In the countryside of Murcia, Spain, Dutch company Bejo has built two huge basins at the end of a dried up trail of devastating mud flows. Water is collected for use during dry periods on the rare days when the rain cascades down. Special plants and some algae-eating fish keep the water clean in a natural way. An apparently simple solution to water shortages. But you have to think it up, finance it and then be able to carry it out successfully.

A fine example of Dutch water management, as you might call the innovative invention from the seed breeders. Enormous basins have recently been installed a few dozen kilometers from El Mar Menor on the land of the Bejo model farm. These hold some 80,000 cubic meters of water. A 20 hectare breeding facility produces seeds that thrive in this region along the A30 between Murcia and Cartagena. This desert-like area is also referred to as the vegetable garden of Europe. Spinach, lettuce and cauliflower are produced there in the winter for Northern Europe.

Very expensive raw material

The Murcia region is traditionally known for its many hours of sunshine and limited number of rainy days. Plus its mild, stable temperature and its dry ground. This seems ideal, but one crucial raw material is lacking in Murcia: water. Growers in the region have various ways of accessing water for the dry periods. Wells, supplies from elsewhere and desalination of seawater. These alternatives are usually inadequate during periods of severe drought. And then all of a sudden water becomes a very expensive raw material.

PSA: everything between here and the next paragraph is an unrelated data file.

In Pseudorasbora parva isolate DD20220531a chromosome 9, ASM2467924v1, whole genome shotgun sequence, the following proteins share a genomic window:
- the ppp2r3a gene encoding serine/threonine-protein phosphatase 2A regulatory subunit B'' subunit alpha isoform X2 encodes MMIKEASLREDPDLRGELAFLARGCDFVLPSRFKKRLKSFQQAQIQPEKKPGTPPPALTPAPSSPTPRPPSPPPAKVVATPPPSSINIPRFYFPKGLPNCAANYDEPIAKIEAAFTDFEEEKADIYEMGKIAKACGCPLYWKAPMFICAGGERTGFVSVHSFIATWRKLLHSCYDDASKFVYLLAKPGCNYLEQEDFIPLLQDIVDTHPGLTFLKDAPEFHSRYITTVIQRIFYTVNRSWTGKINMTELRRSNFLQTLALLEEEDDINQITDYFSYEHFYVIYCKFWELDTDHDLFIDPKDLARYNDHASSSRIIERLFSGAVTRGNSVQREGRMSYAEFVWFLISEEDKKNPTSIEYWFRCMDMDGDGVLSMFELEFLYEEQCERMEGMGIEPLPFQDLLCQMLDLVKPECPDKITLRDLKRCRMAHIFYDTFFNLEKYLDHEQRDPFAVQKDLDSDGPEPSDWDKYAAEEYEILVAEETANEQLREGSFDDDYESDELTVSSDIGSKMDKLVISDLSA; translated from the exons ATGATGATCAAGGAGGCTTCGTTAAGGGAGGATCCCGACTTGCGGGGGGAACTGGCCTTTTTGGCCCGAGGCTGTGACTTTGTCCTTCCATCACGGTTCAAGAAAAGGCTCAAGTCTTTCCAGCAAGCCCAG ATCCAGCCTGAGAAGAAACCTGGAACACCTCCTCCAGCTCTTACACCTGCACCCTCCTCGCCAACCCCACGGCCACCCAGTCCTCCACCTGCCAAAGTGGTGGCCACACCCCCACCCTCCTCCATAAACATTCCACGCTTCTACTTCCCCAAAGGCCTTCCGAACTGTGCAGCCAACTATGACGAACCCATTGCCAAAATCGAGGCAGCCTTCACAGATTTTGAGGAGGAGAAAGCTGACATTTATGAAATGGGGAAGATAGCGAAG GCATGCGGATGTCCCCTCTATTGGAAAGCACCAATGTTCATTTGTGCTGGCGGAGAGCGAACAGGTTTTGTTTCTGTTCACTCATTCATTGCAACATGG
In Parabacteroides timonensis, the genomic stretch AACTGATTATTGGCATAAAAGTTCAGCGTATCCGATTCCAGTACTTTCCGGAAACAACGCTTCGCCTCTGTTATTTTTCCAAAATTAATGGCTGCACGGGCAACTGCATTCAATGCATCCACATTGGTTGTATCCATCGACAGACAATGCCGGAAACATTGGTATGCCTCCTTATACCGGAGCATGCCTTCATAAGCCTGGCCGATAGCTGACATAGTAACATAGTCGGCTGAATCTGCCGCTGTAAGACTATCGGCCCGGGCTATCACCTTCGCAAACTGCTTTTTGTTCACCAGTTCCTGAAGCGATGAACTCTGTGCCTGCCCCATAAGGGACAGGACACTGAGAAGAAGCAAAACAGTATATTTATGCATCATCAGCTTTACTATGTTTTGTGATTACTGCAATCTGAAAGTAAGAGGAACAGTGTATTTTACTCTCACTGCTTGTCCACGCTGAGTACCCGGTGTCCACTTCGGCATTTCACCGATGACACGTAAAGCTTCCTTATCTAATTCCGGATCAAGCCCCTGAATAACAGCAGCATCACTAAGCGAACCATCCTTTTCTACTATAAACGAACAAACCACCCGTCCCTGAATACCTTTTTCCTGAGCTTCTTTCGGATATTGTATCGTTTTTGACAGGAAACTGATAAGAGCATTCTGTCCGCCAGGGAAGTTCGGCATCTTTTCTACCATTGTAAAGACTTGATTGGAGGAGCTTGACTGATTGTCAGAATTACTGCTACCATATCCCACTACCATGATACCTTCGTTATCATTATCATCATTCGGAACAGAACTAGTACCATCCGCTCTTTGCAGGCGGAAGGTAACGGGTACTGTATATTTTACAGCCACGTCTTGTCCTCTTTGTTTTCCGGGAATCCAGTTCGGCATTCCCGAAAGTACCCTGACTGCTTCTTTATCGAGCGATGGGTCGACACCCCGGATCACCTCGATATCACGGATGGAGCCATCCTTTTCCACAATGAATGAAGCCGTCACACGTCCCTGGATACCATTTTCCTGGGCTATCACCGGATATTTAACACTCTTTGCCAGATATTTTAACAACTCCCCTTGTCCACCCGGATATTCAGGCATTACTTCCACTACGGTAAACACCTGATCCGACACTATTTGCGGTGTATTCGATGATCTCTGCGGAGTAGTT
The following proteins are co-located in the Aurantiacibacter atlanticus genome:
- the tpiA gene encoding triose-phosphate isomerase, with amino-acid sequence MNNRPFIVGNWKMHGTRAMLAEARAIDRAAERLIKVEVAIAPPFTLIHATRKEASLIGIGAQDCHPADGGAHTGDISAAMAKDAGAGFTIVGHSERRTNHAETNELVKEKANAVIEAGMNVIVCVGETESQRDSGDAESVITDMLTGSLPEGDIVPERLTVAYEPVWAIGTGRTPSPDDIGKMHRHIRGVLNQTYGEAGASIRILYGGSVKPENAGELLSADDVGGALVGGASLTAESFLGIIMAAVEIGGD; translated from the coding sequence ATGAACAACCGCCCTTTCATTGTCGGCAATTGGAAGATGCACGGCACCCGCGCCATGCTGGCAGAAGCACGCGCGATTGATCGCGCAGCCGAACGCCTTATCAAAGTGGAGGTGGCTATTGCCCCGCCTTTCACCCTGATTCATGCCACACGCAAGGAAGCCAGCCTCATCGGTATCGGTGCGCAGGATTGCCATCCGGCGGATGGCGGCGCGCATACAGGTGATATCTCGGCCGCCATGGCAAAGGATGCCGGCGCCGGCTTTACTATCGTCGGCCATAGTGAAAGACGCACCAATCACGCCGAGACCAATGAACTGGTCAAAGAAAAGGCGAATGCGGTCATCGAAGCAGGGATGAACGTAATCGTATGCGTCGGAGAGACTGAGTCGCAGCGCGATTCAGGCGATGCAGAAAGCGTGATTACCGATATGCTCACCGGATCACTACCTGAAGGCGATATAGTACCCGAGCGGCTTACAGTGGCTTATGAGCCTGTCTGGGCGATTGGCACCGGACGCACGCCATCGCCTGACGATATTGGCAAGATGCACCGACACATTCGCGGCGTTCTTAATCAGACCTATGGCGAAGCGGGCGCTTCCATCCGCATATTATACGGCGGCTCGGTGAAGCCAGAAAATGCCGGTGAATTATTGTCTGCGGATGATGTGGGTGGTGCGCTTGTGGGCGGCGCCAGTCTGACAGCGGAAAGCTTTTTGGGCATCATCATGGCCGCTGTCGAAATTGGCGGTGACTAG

Incidentally, it’s not the case that there is never any water raining down. In the wake of climate change, dry periods are more and more often interspersed with brief, severe storms. Which usually result in so much rain that a trail of destruction from the mountains sweeps across the land to the coast. Even though there is an abundance of water for a brief period, if it’s not harnessed, it vanishes like snow in the sun. Which is why Bejo’s management has come up with a clever solution.

Spanish neighbors are jealous

The Dutch family business invests 10% of its annual turnover (€275 million) in research and development, partly in view of climate and economic changes. The construction of the reservoirs is in line with this strategy. Bejo had a new €230,000 water collection facility built in 2018, close to the old, elevated water reservoir that was filled with rainwater. It was placed in the bed where water passes during bad weather so that the basin fills up automatically in the event of such a deluge. A filter system was installed to exclude any debris that was dragged in with the water.

Then it was just a matter of waiting for the rain. That didn’t take long. In the past year, all kinds of storms have swept over the company. The reservoir is nicely filled this winter. A lot of Spanish neighbors are jealous. It’s a wonder why they haven’t been able to figure this out for themselves by now …

Also read about Field Factors, the Dutch-Spanish Start-up of the Month